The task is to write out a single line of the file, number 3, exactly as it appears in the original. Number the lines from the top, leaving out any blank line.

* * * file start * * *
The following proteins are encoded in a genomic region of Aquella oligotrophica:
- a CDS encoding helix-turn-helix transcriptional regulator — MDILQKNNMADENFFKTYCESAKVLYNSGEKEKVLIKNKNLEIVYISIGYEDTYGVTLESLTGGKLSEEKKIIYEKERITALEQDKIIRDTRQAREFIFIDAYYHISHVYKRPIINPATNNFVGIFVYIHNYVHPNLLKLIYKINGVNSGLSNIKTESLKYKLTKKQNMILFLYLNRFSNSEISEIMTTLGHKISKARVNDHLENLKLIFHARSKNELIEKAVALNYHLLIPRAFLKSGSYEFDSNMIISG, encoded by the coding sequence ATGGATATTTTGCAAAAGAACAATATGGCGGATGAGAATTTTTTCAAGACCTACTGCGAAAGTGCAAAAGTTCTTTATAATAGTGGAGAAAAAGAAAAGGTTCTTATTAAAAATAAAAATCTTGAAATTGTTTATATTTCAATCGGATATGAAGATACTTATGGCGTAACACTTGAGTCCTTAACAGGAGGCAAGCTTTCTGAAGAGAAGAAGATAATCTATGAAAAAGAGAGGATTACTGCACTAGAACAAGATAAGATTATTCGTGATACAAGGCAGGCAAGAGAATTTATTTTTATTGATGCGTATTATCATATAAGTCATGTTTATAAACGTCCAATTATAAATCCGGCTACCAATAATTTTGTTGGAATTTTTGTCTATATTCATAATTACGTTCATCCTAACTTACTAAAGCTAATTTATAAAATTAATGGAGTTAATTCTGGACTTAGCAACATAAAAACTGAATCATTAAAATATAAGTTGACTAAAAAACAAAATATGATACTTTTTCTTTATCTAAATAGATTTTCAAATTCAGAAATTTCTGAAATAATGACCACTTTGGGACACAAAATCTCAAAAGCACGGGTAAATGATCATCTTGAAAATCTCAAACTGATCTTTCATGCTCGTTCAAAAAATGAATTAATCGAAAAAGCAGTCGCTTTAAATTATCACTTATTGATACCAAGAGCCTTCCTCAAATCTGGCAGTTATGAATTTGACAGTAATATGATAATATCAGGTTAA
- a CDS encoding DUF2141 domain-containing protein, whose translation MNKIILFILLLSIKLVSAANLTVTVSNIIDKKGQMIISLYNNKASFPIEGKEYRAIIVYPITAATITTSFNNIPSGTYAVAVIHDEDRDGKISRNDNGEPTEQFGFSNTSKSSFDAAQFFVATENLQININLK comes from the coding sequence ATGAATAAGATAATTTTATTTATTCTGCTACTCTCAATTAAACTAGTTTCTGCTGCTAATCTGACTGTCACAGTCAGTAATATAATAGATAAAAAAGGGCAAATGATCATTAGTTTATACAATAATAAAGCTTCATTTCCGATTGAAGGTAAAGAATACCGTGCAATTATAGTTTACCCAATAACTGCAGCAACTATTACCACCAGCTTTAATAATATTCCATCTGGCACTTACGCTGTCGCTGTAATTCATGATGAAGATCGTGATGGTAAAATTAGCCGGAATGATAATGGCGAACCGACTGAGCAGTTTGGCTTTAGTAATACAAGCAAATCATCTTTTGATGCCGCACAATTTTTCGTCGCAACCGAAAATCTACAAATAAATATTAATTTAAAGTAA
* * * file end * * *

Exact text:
- a CDS encoding DUF2141 domain-containing protein, whose translation MNKIILFILLLSIKLVSAANLTVTVSNIIDKKGQMIISLYNNKASFPIEGKEYRAIIVYPITAATITTSFNNIPSGTYAVAVIHDEDRDGKISRNDNGEPTEQFGFSNTSKSSFDAAQFFVATENLQININLK comes from the coding sequence ATGAATAAGATAATTTTATTTATTCTGCTACTCTCAATTAAACTAGTTTCTGCTGCTAATCTGACTGTCACAGTCAGTAATATAATAGATAAAAAAGGGCAAATGATCATTAGTTTATACAATAATAAAGCTTCATTTCCGATTGAAGGTAAAGAATACCGTGCAATTATAGTTTACCCAATAACTGCAGCAACTATTACCACCAGCTTTAATAATATTCCATCTGGCACTTACGCTGTCGCTGTAATTCATGATGAAGATCGTGATGGTAAAATTAGCCGGAATGATAATGGCGAACCGACTGAGCAGTTTGGCTTTAGTAATACAAGCAAATCATCTTTTGATGCCGCACAATTTTTCGTCGCAACCGAAAATCTACAAATAAATATTAATTTAAAGTAA